Few of the university's sons had been distinguished in the nation's life--there had been an obscure President of the United States, and a few Cabinet members, but few had sought such distinction: it was glory enough to be a great man in one's State. Nothing beyond mattered very much.
He plundered the living treasure of those shelves. There was Burton's marvelous Anatomy, his staggering erudition never smelling of the dust or of the lamp...There was the dark tremendous music of Sir Thomas Browne, and Hooker's sounding and tremendous passion made great by genius and made true by faith.
What I had to face, the very bitter lesson that everyone who wants to write has got to learn, was that a thing may in itself be the finest piece of writing one has ever done, and yet have absolutely no place in the manuscript one hopes to publish.
The old hunger for voyages fed at his heart....To go alone...into strange cities; to meet strange people and to pass again before they could know him; to wander, like his own legend, across the earth--it seemed to him there could be no better thing than that.
They clung together in that bright moment of wonder, there on the magic island, where the world was quiet, believing all they said. And who shall say—whatever disenchantment follows—that we ever forget magic, or that we can ever betray, on this leaden earth, the apple-tree, the singing, and the gold?
He was twenty eight years old now, and wise enough to know that there are sometimes reasons of which the reason knows nothing, and that the fictional pattern of one's life, formed and set by years of living, is not to be discarded quite as easily as one may throw away a battered hat or worn-out shoe.
Toil on, son, and do not lose heart or hope. Let nothing you dismay. You are not utterly forsaken. I, too, am here--here in the darkness waiting, here attentive, here approving of your labor and your dream.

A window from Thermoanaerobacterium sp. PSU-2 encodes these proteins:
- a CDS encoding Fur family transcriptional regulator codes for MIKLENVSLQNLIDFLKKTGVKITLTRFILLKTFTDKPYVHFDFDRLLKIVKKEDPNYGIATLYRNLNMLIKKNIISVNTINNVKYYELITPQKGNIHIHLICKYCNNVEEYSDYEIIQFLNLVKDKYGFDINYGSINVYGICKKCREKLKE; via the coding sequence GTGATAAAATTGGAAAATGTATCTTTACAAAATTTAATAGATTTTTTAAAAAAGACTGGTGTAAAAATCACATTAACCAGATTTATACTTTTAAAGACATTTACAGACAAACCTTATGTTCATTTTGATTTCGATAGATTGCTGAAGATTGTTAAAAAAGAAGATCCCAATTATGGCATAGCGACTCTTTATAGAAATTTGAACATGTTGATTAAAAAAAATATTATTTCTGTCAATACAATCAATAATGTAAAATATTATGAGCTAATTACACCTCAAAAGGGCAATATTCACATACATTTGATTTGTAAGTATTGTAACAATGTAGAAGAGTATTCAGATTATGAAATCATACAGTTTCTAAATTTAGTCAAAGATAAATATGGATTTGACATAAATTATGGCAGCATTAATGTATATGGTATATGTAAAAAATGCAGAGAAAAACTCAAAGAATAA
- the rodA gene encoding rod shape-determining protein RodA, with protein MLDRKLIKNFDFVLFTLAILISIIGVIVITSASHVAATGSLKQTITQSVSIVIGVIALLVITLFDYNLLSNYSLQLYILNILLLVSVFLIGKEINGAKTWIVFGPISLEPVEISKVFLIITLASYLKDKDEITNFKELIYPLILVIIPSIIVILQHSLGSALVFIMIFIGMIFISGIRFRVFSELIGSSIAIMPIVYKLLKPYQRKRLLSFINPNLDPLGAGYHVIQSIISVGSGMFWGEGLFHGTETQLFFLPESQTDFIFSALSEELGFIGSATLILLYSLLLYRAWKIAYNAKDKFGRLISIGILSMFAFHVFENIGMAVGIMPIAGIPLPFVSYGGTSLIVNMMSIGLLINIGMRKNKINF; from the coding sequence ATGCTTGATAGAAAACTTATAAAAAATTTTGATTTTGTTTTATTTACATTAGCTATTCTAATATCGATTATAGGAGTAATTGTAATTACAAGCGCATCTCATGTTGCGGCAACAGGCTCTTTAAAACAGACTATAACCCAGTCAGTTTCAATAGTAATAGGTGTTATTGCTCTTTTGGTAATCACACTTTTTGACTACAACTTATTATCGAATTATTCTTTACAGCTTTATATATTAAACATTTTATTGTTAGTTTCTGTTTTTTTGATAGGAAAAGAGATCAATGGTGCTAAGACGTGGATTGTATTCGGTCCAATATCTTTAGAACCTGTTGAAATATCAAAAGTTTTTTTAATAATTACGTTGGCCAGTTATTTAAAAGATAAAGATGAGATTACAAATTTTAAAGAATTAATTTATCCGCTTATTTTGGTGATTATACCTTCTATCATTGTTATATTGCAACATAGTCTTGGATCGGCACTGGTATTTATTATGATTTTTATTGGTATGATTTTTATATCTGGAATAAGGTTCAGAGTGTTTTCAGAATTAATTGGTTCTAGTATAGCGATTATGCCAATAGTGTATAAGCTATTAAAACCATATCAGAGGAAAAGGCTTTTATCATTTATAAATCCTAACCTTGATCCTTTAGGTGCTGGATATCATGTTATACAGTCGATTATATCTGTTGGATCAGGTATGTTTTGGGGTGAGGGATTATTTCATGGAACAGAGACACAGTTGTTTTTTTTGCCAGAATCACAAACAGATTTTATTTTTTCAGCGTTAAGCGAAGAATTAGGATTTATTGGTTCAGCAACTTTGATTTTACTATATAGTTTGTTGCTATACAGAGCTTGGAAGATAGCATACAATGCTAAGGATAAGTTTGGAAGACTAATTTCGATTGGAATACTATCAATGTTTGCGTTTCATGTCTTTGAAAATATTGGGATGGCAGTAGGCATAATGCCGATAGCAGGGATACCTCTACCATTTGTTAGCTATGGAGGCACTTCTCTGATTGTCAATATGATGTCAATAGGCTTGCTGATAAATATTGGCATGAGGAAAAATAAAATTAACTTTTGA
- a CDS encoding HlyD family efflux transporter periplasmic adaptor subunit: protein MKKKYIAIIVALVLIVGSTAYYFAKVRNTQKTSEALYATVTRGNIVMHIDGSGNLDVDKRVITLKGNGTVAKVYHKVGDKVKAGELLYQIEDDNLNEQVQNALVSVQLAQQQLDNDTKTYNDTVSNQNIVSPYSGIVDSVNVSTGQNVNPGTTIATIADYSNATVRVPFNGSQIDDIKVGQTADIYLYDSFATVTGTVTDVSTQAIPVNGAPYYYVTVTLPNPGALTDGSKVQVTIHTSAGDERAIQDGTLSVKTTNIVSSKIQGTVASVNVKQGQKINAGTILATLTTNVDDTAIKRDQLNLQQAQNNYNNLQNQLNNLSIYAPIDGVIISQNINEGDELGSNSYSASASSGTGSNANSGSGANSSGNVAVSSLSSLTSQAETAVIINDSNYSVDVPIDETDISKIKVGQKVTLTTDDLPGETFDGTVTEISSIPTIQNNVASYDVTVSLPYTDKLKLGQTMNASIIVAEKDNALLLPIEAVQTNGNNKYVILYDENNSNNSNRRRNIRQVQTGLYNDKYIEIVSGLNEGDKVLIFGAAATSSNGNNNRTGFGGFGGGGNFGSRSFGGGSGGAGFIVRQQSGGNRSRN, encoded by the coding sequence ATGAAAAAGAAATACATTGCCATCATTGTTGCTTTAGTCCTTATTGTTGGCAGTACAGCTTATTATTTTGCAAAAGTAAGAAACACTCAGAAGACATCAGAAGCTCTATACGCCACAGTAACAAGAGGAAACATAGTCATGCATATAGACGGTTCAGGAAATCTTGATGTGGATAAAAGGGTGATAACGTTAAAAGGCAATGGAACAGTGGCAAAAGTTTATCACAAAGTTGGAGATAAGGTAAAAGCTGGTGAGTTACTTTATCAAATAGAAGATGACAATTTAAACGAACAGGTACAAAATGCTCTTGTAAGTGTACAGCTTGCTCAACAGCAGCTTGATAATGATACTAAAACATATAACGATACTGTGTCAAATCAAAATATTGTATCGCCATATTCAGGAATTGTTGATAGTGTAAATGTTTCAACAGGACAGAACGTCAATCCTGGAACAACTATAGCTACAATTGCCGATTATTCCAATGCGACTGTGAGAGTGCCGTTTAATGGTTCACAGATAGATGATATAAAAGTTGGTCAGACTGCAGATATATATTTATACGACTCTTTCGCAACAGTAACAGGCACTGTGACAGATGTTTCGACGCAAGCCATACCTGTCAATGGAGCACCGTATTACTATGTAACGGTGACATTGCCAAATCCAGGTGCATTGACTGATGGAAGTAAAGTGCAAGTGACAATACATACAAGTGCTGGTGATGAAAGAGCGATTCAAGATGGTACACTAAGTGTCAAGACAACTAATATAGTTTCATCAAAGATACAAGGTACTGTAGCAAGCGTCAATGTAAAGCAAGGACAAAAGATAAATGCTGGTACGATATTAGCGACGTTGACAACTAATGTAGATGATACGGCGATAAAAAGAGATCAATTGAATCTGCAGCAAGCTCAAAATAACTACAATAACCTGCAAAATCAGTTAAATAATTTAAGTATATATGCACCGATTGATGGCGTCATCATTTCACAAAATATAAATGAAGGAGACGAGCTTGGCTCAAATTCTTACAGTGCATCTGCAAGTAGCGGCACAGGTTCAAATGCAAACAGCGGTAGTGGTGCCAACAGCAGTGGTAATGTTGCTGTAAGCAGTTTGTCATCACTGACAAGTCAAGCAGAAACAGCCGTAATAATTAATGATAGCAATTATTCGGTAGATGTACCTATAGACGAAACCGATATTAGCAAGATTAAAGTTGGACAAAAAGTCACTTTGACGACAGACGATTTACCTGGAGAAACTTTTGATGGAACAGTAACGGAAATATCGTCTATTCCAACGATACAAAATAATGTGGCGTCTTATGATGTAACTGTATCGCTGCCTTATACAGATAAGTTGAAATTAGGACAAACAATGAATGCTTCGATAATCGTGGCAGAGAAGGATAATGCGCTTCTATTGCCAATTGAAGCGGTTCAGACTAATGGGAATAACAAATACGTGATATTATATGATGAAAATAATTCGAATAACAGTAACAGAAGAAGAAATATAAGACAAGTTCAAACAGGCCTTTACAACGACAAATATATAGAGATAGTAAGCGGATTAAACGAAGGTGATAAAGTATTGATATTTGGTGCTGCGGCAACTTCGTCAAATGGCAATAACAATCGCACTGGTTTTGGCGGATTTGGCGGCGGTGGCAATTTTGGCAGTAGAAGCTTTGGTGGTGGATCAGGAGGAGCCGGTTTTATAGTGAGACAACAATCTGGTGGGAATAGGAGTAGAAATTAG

Out of the nameless and unfathomed weavings of billion-footed life, out of the dark abyss of time and duty, blind chance had brought these two together on a ship, and their first meeting had been upon the timeless and immortal seas that beat forever at the shores of the old earth.
Eugene looked with passionate devotion at that grand old head, calm, wise and comforting. In a moment of vision, he saw that, for him, here was the last of those giants to whom we give the faith of our youth, believing like children that the riddle of our lives may be solved by their quiet judgment.
And this haunting and lonely memory is due probably to the combination of two things: the ghastly imitation of swarming life and metropolitan gaiety in the scene, and the almost total absence of life itself.
We do not want to be told what we know. We do not want to call things by their names, although we're willing to call one another bad ones. We call meanness nobility and hatred honor. The way to make yourself a hero is to make me out a scoundrel. You won't admit that either, but it's true.
If a man has talent and can't use it, he's failed. If he uses only half of it, he has partly failed. If he uses the whole of it, he has succeeded, and won a satisfaction and triumph few men ever know.
Thomas WolfeThe whole conviction of my life now rests upon the belief that loneliness, far from being a rare and curious phenomenon, peculiar to myself and to a few other solitary men, is the central and inevitable fact of human existence.
And he knew that he would never come again, and that lost magic would not come again. Lost now was all of it - the street, the heat, King's Highway, and Tom the Piper's son, all mixed in with the vast and drowsy murmur of the Fair, and with the sense of absence in the afternoon, and the house that waited, and the child that dreamed.
The thought of these vast stacks of books would drive him mad: the more he read, the less he seemed to know — the greater the number of the books he read, the greater the immense uncountable number of those which he could never read would seem to be…. The thought that other books were waiting for him tore at his heart forever.
Come to us Father, in the watches of the night. Come to us as you always came, bringing to us the invincible sustenance of your strength, the limitless treasure of your bounty, the tremendous structure of your life that will shape all lost and broken things on earth again into a golden pattern of exultancy and joy.
By God, I shall spend the rest of my life getting my heart back, healing and forgetting every scar you put upon me when I was a child. The first move I ever made, after the cradle, was to crawl for the door, and every move I have made since has been an effort to escape.